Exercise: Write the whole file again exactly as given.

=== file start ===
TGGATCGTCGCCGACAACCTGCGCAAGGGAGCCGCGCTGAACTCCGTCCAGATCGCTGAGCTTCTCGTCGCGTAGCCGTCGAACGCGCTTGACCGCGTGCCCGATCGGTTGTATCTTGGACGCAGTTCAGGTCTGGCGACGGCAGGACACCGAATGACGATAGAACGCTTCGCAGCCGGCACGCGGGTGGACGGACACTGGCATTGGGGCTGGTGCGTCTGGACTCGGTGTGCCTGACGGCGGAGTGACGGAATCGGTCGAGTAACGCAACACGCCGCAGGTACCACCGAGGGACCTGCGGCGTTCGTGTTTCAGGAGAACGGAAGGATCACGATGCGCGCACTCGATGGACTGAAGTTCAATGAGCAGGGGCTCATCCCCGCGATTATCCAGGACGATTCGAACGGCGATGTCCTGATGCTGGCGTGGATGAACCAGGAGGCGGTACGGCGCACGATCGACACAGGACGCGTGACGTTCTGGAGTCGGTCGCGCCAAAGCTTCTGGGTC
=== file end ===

TGGATCGTCGCCGACAACCTGCGCAAGGGAGCCGCGCTGAACTCCGTCCAGATCGCTGAGCTTCTCGTCGCGTAGCCGTCGAACGCGCTTGACCGCGTGCCCGATCGGTTGTATCTTGGACGCAGTTCAGGTCTGGCGACGGCAGGACACCGAATGACGATAGAACGCTTCGCAGCCGGCACGCGGGTGGACGGACACTGGCATTGGGGCTGGTGCGTCTGGACTCGGTGTGCCTGACGGCGGAGTGACGGAATCGGTCGAGTAACGCAACACGCCGCAGGTACCACCGAGGGACCTGCGGCGTTCGTGTTTCAGGAGAACGGAAGGATCACGATGCGCGCACTCGATGGACTGAAGTTCAATGAGCAGGGGCTCATCCCCGCGATTATCCAGGACGATTCGAACGGCGATGTCCTGATGCTGGCGTGGATGAACCAGGAGGCGGTACGGCGCACGATCGACACAGGACGCGTGACGTTCTGGAGTCGGTCGCGCCAAAGCTTCTGGGTC